Dogecoin proves it is a serious blockchain, reverses the number of Ethereum transactions
Dogecoin is experiencing an increase in network spam so dramatic that it is now processing more transactions than the Ethereum blockchain.
Over the past week, the memecoin network handled more than 7.9 million transactions, up almost 11% on Ethereum’s 7.2 million and more than double Bitcoin’s number.
Not bad for a chain that has handled just 30,000 daily transactions on average since 2015 – less than 5% of Ethereum’s.
The culprit is Bitcoin Ordinals. Or more precisely, opportunistic crypto fans eager to take advantage of the inscription hype.
Bitcoin Ordinals are not exact the same as the NFTs you can find on Ethereum or Solana. These non-fungible tokens are minted via smart contract and adhere to their own token standards enforced by wallets, marketplaces and other key infrastructure across the Web3.
Ordinals are instead defined by data “inscribed” in individual satoshis (rate of cards). Rate is BTC’s smallest denomination: 0.00000001 BTC currently worth $0.00027. A craft developer recently figured out how to forever fill batch with special properties, such as enough data to render a JPEG or DOOM clone.
BRC-20 tokens – a play on Ethereum’s ERC-20 standard for run-of-the-mill tokens – quickly followed Ordinals. Hype for Bitcoin-powered altcoins and collectibles sparked a renaissance for blockspace demand, driving up fees while pushing transaction numbers and mempool backlogs to record highs.
If we consider Ordinals in the same genre of digital assets as Bored Apes, Bitcoin is now the number two blockchain for NFTs behind Ethereum.
Doge see, Doge do
Due to similarities between Bitcoin and Dogecoin (a code fork of a code fork of Bitcoin), it didn’t take long for developers to code methods to mint Dogecoin tokens in much the same way as Ordinals and BRC-20s – except with a “D ” instead of a “B.”
But Bitcoiners have several platforms where traders can exchange Ordinals and BRC-20s, including crypto exchange wallets. Dogecoin does not.
Bitcoin’s BRC-20s in particular have been aided by an experimental token standard, similar to Ethereum’s ERC-20s.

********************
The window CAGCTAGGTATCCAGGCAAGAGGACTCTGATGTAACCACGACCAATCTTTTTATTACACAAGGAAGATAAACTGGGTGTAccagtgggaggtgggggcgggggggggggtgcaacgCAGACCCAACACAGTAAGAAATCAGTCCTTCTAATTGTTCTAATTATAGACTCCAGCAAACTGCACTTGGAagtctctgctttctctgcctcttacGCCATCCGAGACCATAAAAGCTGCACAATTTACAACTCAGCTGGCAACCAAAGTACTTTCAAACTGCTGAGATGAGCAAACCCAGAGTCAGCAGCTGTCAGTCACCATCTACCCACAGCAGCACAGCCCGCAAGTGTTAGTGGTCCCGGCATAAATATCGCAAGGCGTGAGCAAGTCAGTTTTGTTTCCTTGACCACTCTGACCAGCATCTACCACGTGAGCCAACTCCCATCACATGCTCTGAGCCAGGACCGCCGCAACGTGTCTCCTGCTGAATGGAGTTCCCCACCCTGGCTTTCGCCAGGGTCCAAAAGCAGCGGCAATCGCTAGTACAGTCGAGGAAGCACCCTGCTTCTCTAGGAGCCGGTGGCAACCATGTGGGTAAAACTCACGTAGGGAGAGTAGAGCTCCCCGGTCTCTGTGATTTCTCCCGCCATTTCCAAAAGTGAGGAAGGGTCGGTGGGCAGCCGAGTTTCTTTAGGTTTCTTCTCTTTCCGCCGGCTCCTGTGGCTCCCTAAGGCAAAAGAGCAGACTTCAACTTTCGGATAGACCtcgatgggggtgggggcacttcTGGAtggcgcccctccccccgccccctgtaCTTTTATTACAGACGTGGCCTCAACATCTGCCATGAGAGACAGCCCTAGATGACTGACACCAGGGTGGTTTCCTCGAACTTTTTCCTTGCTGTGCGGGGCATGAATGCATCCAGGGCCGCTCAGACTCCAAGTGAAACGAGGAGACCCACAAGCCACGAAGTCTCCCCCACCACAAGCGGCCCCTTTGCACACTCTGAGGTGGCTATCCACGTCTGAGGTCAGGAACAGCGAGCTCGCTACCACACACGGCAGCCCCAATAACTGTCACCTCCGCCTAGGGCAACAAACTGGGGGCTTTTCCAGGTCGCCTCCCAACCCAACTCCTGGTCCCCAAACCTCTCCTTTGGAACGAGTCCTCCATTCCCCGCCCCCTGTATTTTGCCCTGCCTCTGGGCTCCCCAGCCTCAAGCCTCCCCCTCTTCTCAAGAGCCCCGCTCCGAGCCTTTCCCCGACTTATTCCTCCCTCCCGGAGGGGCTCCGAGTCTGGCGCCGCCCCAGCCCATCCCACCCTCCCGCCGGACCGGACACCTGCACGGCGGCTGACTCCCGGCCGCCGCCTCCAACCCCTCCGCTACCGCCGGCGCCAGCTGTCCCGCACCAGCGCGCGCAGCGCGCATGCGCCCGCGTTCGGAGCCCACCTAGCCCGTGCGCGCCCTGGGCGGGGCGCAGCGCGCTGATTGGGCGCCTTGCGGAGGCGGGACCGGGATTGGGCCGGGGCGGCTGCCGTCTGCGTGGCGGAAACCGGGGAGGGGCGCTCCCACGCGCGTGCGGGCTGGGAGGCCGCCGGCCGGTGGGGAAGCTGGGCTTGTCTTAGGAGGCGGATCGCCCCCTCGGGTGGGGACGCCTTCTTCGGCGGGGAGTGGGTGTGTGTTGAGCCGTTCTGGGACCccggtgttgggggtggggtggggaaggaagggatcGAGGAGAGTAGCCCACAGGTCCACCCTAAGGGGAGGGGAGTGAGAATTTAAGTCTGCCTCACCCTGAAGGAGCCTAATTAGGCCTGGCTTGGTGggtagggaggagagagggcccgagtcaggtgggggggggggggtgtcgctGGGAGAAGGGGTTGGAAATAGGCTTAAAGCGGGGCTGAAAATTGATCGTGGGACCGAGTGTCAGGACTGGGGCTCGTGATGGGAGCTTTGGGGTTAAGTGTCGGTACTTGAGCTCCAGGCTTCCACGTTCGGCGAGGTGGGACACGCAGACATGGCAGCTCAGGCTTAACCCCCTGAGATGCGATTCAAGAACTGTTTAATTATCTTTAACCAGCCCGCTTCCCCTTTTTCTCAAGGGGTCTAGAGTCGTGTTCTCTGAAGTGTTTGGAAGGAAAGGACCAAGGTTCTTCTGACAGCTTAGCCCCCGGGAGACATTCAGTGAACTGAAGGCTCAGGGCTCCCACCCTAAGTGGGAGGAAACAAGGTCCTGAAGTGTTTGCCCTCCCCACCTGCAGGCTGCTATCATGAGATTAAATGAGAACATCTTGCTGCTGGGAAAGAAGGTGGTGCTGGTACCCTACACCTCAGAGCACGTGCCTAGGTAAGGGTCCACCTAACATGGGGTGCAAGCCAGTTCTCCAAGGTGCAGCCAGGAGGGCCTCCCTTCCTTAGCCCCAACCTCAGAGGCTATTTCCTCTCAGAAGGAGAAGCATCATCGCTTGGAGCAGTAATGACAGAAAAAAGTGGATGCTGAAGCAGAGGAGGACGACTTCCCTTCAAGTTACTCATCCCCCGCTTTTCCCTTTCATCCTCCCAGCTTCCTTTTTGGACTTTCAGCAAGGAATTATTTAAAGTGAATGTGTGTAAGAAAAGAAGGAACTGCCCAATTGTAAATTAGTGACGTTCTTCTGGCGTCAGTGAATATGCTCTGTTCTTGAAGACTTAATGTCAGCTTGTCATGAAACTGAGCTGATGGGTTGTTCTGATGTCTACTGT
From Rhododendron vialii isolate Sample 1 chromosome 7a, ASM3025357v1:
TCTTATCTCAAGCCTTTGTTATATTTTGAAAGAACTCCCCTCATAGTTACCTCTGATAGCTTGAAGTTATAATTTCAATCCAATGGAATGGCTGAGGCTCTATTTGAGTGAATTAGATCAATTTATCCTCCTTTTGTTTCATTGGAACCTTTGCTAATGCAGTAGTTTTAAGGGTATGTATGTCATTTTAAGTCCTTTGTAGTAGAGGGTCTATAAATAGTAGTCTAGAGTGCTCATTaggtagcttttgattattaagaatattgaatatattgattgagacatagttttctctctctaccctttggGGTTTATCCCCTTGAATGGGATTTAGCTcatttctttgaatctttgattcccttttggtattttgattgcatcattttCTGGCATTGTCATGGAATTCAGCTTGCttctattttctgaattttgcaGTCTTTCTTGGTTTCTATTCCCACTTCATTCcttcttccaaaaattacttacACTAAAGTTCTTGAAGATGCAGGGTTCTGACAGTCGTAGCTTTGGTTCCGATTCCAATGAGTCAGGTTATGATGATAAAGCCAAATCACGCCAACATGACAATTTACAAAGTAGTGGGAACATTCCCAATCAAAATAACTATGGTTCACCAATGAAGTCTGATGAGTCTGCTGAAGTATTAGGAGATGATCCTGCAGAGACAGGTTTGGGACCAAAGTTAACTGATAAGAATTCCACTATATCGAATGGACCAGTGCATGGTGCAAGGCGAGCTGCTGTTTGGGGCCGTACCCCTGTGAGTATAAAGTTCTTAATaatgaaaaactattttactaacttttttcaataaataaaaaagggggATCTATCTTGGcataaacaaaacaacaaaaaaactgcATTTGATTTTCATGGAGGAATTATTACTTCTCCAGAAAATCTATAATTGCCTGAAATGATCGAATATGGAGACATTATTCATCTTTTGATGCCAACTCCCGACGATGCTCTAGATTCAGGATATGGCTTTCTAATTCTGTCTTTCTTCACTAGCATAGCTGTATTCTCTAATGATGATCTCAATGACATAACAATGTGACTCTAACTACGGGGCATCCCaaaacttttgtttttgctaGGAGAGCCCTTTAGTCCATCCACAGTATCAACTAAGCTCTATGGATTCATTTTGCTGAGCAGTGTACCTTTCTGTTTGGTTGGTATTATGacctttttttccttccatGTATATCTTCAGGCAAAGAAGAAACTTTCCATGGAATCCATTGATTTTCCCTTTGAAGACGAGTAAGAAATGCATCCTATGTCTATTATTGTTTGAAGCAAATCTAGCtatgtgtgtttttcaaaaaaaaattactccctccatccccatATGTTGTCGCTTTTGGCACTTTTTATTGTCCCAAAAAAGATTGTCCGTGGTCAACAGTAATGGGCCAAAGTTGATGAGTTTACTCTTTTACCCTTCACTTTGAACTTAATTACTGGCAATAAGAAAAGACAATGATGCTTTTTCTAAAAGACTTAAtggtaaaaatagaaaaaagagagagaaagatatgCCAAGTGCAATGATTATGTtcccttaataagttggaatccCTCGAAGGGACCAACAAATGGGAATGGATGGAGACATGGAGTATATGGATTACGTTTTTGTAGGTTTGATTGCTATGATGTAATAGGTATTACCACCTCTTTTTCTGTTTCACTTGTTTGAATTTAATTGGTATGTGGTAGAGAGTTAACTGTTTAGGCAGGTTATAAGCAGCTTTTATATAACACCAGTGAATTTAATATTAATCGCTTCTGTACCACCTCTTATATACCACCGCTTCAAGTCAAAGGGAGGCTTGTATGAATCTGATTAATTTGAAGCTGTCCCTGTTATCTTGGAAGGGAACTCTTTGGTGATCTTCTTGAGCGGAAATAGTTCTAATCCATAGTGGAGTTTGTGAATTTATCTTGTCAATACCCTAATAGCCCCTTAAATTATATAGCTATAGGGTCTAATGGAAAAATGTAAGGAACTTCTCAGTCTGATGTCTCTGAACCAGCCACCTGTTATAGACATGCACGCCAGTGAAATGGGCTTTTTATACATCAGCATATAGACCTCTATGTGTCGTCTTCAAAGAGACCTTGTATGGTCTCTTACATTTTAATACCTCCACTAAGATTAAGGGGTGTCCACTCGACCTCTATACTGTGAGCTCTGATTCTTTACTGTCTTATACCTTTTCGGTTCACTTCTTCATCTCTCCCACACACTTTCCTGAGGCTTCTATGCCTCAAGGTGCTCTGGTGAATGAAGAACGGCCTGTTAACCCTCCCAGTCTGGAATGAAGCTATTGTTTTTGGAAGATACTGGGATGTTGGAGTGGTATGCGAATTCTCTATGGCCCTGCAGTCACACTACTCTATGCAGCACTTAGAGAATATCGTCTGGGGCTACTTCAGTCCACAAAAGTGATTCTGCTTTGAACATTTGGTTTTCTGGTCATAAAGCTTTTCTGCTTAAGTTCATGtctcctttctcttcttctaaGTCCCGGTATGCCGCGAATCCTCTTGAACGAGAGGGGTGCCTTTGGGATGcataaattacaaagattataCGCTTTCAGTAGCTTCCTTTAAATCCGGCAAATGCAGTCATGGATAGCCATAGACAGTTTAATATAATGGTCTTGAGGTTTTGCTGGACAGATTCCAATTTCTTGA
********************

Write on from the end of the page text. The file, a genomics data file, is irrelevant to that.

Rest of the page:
The standard set enough technical parameters so that infrastructure (wallets, marketplaces and the like) can facilitate trading and other things without getting headaches, like duplicate entries and blatantly broken code.
BRC-20 and Ordinals alone have recently accounted for more than half of all Bitcoin transactions, and it is unclear how many DRC-20-related transactions are flowing through Dogecoin right now. No tool has been built to sort DRC-20 outputs from others, making it difficult to quantify exactly how many Dogecoin tokens are minted every minute.
In any case, it is certainly an impressive part. Multiple DRC-20 token transactions exist in practically every single block right now (which happens every minute on average). They are easy to spot as they usually come with a fee of 0.001 DOGE ($0.000071).
Pseudonymous Dogecoin developer inevitable360 told Blockworks that they classify DRC-20 transactions like these as spam because anyone can clone or replicate the exact same token.
Unlike Bitcoin and Ethereum, there is no DRC-20 token standard for Dogecoin. So many tokens are being minted under the same name, making it virtually impossible to form a legitimate market around them.
There is still legitimate Dogecoin activity along with speculators minting Dogecoin tokens via one or two wallets that support them in their current form (which has been caught raising fees to apparently capitalize on the hype).
The median transaction value is almost 77 DOGE ($5.46). If the DRC-20s were truly the overwhelming majority, that number would be far lower.
It may be spam, but it is honest work
For what it’s worth, much of the recent Bitcoin activity has also been flagged spam: effectively worthless transactions with no reason to exist but to exist; abundant simply because the creation is cheap and the potential gain is great.
Given: Ethereum layer-2 networks like Arbitrum and Optimism each process tons of transactions. More than a million per day for the former, in fact. If we add them with Ethereum, the Dogecoin blockchain dominates by far.
Ethereum fees are also high right now. High enough to apparently discourage some useless trading, especially NFTs. But there is something to be said for Dogecoin in this case.
Many deride Dogecoin as a joke carefully crafted to trap crypto newbies into gambling on memecoins during bull runs.
There may be an element of truth in that. But historically, Dogecoin has served as a lucrative alternative for bitcoin miners at times when mining BTC simply wasn’t profitable. An unsung hero, in those cases.
Dogecoin can also be merged with Litecoin, allowing miners to share hashrate between the two to provide some element of flexibility to support a multi-chain future. It just so happens that right now there seems to be more activity related to DRC-20 speculation today than that related to the use of the Ethereum mainnet in general.
And Dogecoin still has lower median fees: $0.00096 compared to Ethereum’s $3.13 – no doubt an unpleasant fact for many ETH fans.
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